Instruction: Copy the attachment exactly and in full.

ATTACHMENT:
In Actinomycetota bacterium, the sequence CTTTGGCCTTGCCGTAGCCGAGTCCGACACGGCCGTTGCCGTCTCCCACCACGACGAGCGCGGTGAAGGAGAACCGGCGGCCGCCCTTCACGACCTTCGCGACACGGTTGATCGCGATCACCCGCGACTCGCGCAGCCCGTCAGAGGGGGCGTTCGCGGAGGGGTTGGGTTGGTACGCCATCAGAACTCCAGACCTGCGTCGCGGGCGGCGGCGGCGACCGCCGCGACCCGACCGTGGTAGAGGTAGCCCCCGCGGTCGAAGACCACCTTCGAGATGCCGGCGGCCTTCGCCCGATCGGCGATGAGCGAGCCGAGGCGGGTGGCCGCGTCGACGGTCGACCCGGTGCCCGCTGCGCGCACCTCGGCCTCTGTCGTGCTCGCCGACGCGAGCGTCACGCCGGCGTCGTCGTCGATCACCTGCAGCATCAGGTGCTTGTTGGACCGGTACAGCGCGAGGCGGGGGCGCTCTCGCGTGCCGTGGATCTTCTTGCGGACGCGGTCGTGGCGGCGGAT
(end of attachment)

In Actinomycetota bacterium, the sequence CTTTGGCCTTGCCGTAGCCGAGTCCGACACGGCCGTTGCCGTCTCCCACCACGACGAGCGCGGTGAAGGAGAACCGGCGGCCGCCCTTCACGACCTTCGCGACACGGTTGATCGCGATCACCCGCGACTCGCGCAGCCCGTCAGAGGGGGCGTTCGCGGAGGGGTTGGGTTGGTACGCCATCAGAACTCCAGACCTGCGTCGCGGGCGGCGGCGGCGACCGCCGCGACCCGACCGTGGTAGAGGTAGCCCCCGCGGTCGAAGACCACCTTCGAGATGCCGGCGGCCTTCGCCCGATCGGCGATGAGCGAGCCGAGGCGGGTGGCCGCGTCGACGGTCGACCCGGTGCCCGCTGCGCGCACCTCGGCCTCTGTCGTGCTCGCCGACGCGAGCGTCACGCCGGCGTCGTCGTCGATCACCTGCAGCATCAGGTGCTTGTTGGACCGGTACAGCGCGAGGCGGGGGCGCTCTCGCGTGCCGTGGATCTTCTTGCGGACGCGGTCGTGGCGGCGGAT